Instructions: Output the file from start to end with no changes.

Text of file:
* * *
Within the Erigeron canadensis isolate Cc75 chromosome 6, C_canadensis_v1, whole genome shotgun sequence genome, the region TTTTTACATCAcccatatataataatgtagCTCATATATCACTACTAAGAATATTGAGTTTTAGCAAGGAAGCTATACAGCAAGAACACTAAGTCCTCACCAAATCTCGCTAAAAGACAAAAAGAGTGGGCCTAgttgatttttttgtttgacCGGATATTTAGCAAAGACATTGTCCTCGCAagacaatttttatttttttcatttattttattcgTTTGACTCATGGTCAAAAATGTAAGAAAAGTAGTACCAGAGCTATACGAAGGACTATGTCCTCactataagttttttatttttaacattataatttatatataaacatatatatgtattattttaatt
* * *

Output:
Within the Erigeron canadensis isolate Cc75 chromosome 6, C_canadensis_v1, whole genome shotgun sequence genome, the region TTTTTACATCAcccatatataataatgtagCTCATATATCACTACTAAGAATATTGAGTTTTAGCAAGGAAGCTATACAGCAAGAACACTAAGTCCTCACCAAATCTCGCTAAAAGACAAAAAGAGTGGGCCTAgttgatttttttgtttgacCGGATATTTAGCAAAGACATTGTCCTCGCAagacaatttttatttttttcatttattttattcgTTTGACTCATGGTCAAAAATGTAAGAAAAGTAGTACCAGAGCTATACGAAGGACTATGTCCTCactataagttttttatttttaacattataatttatatataaacatatatatgtattattttaatt